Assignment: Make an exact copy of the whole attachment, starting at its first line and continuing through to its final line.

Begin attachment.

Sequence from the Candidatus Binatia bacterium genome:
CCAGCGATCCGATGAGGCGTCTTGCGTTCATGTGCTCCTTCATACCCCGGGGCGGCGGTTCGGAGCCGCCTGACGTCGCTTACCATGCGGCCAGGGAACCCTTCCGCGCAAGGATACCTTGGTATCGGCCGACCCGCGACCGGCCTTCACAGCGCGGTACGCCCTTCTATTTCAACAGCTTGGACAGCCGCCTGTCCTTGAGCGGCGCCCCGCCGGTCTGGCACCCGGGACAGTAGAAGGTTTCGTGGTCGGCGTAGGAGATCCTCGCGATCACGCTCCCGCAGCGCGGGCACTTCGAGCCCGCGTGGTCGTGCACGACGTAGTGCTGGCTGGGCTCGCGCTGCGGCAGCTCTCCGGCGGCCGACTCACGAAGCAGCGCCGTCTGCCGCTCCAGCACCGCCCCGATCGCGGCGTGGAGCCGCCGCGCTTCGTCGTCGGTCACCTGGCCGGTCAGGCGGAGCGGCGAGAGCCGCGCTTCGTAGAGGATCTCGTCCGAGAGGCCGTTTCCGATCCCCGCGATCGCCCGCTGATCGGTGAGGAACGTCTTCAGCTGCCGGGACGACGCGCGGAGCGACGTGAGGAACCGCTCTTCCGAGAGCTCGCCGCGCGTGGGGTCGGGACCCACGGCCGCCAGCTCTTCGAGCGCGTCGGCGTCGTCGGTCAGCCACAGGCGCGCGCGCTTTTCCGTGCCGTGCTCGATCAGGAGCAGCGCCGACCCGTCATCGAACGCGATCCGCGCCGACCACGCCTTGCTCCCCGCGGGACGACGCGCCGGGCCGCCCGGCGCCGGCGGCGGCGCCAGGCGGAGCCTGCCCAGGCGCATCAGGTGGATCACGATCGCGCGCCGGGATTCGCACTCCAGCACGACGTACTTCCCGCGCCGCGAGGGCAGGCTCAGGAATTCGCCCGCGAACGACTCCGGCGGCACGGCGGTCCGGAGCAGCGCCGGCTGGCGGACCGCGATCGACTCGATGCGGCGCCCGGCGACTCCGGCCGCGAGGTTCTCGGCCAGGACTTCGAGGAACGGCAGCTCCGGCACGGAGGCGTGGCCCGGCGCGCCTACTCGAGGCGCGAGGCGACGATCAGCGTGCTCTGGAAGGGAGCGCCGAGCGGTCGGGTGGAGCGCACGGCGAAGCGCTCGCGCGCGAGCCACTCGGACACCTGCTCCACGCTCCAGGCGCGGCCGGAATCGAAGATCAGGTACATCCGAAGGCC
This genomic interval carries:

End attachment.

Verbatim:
Sequence from the Candidatus Binatia bacterium genome:
CCAGCGATCCGATGAGGCGTCTTGCGTTCATGTGCTCCTTCATACCCCGGGGCGGCGGTTCGGAGCCGCCTGACGTCGCTTACCATGCGGCCAGGGAACCCTTCCGCGCAAGGATACCTTGGTATCGGCCGACCCGCGACCGGCCTTCACAGCGCGGTACGCCCTTCTATTTCAACAGCTTGGACAGCCGCCTGTCCTTGAGCGGCGCCCCGCCGGTCTGGCACCCGGGACAGTAGAAGGTTTCGTGGTCGGCGTAGGAGATCCTCGCGATCACGCTCCCGCAGCGCGGGCACTTCGAGCCCGCGTGGTCGTGCACGACGTAGTGCTGGCTGGGCTCGCGCTGCGGCAGCTCTCCGGCGGCCGACTCACGAAGCAGCGCCGTCTGCCGCTCCAGCACCGCCCCGATCGCGGCGTGGAGCCGCCGCGCTTCGTCGTCGGTCACCTGGCCGGTCAGGCGGAGCGGCGAGAGCCGCGCTTCGTAGAGGATCTCGTCCGAGAGGCCGTTTCCGATCCCCGCGATCGCCCGCTGATCGGTGAGGAACGTCTTCAGCTGCCGGGACGACGCGCGGAGCGACGTGAGGAACCGCTCTTCCGAGAGCTCGCCGCGCGTGGGGTCGGGACCCACGGCCGCCAGCTCTTCGAGCGCGTCGGCGTCGTCGGTCAGCCACAGGCGCGCGCGCTTTTCCGTGCCGTGCTCGATCAGGAGCAGCGCCGACCCGTCATCGAACGCGATCCGCGCCGACCACGCCTTGCTCCCCGCGGGACGACGCGCCGGGCCGCCCGGCGCCGGCGGCGGCGCCAGGCGGAGCCTGCCCAGGCGCATCAGGTGGATCACGATCGCGCGCCGGGATTCGCACTCCAGCACGACGTACTTCCCGCGCCGCGAGGGCAGGCTCAGGAATTCGCCCGCGAACGACTCCGGCGGCACGGCGGTCCGGAGCAGCGCCGGCTGGCGGACCGCGATCGACTCGATGCGGCGCCCGGCGACTCCGGCCGCGAGGTTCTCGGCCAGGACTTCGAGGAACGGCAGCTCCGGCACGGAGGCGTGGCCCGGCGCGCCTACTCGAGGCGCGAGGCGACGATCAGCGTGCTCTGGAAGGGAGCGCCGAGCGGTCGGGTGGAGCGCACGGCGAAGCGCTCGCGCGCGAGCCACTCGGACACCTGCTCCACGCTCCAGGCGCGGCCGGAATCGAAGATCAGGTACATCCGAAGGCC
This genomic interval carries: